The Value of Career Coaching: Supporting Clients Beyond Choosing a Career
By Dora Grote
The fact is, most people need career guidance at some point in their lives; but far too often, they are not aware that career services are available, nor are they typically aware of the benefits of career services, until they experience them firsthand.
This presents challenges for those of us working to develop, implement and market a program of career counseling or coaching services. It can even be a “tough sell.” There is perhaps no better way of demonstrating your value to prospective clients than by measuring the results of your program of services – and having quantitative and qualitative data to back it up.
In addition to directing a professional development program and managing a team of career coaches at Kuder, Inc., I serve as a career coach myself and have had experience with a wide range of clients. Our program is often called upon to support existing secondary school counseling staff or postsecondary school career centers so they can better leverage their often limited internal resources.
We use formal career assessments to:
- support clients in understanding their interests, skills, and values;
- build a relevant electronic portfolio and personal graduation plan; and
- define and further their goals and objectives.
Our greatest source of pride is the success of our clients and the impact we have made on their lives. But in order to make an impact, we must first reach out to those in need of our services – and by reaching out I mean not only establishing a human connection and building strong relationships with them, but market ourselves. It starts with an introduction – making them aware that we are here to help, and that our services are easily accessible.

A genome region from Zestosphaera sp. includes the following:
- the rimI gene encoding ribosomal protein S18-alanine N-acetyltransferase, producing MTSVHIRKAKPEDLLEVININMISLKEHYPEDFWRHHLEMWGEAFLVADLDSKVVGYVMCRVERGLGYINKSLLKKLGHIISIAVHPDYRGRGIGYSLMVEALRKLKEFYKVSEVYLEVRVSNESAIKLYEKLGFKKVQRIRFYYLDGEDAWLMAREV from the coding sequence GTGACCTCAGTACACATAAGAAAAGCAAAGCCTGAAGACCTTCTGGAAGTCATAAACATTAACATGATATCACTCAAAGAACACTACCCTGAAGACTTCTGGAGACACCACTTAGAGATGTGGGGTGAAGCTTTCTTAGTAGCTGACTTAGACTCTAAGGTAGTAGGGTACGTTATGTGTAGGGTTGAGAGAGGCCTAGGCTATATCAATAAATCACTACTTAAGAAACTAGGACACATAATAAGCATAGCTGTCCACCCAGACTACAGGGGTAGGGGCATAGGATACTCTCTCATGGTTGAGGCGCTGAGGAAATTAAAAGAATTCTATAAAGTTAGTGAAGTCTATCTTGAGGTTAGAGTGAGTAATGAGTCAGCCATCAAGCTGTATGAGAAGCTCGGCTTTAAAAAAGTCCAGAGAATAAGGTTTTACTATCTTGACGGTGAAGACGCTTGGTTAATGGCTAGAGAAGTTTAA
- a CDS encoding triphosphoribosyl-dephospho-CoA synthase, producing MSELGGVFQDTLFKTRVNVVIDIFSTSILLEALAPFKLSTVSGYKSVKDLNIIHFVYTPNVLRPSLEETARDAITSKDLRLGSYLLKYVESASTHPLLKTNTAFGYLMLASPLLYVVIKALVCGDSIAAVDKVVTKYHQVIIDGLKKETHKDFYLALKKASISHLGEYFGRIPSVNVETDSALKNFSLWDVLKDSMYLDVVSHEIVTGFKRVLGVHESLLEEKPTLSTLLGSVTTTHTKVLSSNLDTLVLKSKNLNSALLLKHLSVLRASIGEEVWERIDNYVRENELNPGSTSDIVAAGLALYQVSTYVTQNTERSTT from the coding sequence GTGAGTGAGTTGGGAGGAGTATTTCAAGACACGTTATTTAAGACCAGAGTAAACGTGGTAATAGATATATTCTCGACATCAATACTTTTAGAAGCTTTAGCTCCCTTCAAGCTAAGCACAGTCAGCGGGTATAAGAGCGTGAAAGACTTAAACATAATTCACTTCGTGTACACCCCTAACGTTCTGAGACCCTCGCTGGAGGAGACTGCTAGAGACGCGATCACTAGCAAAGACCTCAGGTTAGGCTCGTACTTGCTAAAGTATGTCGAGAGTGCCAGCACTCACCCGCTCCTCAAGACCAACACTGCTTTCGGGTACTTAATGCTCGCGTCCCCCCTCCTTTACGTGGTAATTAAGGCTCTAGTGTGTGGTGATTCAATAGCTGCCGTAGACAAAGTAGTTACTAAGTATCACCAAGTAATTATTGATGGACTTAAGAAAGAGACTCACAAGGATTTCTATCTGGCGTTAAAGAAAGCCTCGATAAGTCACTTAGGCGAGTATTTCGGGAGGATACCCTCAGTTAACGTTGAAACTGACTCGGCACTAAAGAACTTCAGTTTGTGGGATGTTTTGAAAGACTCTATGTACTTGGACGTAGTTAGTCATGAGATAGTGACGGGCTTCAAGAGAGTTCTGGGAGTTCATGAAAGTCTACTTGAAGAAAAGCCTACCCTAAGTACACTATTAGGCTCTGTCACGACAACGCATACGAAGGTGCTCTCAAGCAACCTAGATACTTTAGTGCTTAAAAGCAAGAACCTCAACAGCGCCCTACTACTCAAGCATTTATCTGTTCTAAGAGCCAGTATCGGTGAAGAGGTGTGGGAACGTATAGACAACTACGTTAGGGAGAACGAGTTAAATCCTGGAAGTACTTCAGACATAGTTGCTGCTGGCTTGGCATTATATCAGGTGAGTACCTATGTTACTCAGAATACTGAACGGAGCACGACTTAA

Thanks in part to two formal research studies, we can share evidence of the positive impact of our work.
Application of Results
In 2014, Kuder conducted two formal research studies in Indiana to investigate the effectiveness of individualized and personalized career coaching sessions. The first was with a sample group of postsecondary secondary students and adults who were randomly selected for in-depth interviews and pre- and post-surveys on their experience with career coaching as well as their use of an online career planning system and its assessments. The second was with a sample group of at-risk secondary students.
We noted the following themes in the responses we received from our clients:.
- A career coach is a partner
- Working with a career coach provides concrete direction.
- Career coaching provides focus, encouragement, and the means to take action.
The Coach as Partner
Some clients said that they began to think about their careers from a new perspective when they partnered with a coach. For example, a female high school client said, “It’s like having someone there by your side, step-by-step…”
For prospective clients who are apprehensive at the thought of working with a career counselor or coach to plan for their future (at-risk youth in particular), it is imperative to begin your relationship by meeting them where they are. Assure them that you are their partner in what will be a collaborative process. At the beginning of the intake interview, immediately set the stage for effective guidance by applying appropriate helping and facilitation skills.
For example, in the Kuder career coaching program, we ask clients the tough questions early on, but we are careful to do so without intimidating them. We build a rapport, establish trust and encourage clients to open up quickly – not only by asking the right questions but by drawing on their assessments.
A Career Coach Provides Direction
Sometimes clients need a little nudge to take action, which can come in the form of helping them make short-term “bite-sized” plans. An adult male client said, “I've started being more involved in job searching. Even if it's just an online application, I plan on reworking my resume for the position...”